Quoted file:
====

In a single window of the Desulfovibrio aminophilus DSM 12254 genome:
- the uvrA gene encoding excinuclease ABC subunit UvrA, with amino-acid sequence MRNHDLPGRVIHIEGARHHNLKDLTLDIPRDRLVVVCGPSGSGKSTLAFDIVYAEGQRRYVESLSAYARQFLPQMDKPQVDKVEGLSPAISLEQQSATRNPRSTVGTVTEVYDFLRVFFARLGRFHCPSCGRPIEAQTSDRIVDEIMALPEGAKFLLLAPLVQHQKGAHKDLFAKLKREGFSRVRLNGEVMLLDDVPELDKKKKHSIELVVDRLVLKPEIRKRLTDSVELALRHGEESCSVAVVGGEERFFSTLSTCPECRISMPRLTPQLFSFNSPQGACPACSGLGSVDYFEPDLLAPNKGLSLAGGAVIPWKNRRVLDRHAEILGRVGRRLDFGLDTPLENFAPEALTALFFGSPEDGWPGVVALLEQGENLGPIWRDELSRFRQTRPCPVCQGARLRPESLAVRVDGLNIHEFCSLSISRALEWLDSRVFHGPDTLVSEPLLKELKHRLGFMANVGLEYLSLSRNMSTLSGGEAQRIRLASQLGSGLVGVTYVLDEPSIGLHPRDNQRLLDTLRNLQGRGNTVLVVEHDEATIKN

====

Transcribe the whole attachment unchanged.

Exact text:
In a single window of the Desulfovibrio aminophilus DSM 12254 genome:
- the uvrA gene encoding excinuclease ABC subunit UvrA, with amino-acid sequence MRNHDLPGRVIHIEGARHHNLKDLTLDIPRDRLVVVCGPSGSGKSTLAFDIVYAEGQRRYVESLSAYARQFLPQMDKPQVDKVEGLSPAISLEQQSATRNPRSTVGTVTEVYDFLRVFFARLGRFHCPSCGRPIEAQTSDRIVDEIMALPEGAKFLLLAPLVQHQKGAHKDLFAKLKREGFSRVRLNGEVMLLDDVPELDKKKKHSIELVVDRLVLKPEIRKRLTDSVELALRHGEESCSVAVVGGEERFFSTLSTCPECRISMPRLTPQLFSFNSPQGACPACSGLGSVDYFEPDLLAPNKGLSLAGGAVIPWKNRRVLDRHAEILGRVGRRLDFGLDTPLENFAPEALTALFFGSPEDGWPGVVALLEQGENLGPIWRDELSRFRQTRPCPVCQGARLRPESLAVRVDGLNIHEFCSLSISRALEWLDSRVFHGPDTLVSEPLLKELKHRLGFMANVGLEYLSLSRNMSTLSGGEAQRIRLASQLGSGLVGVTYVLDEPSIGLHPRDNQRLLDTLRNLQGRGNTVLVVEHDEATIKN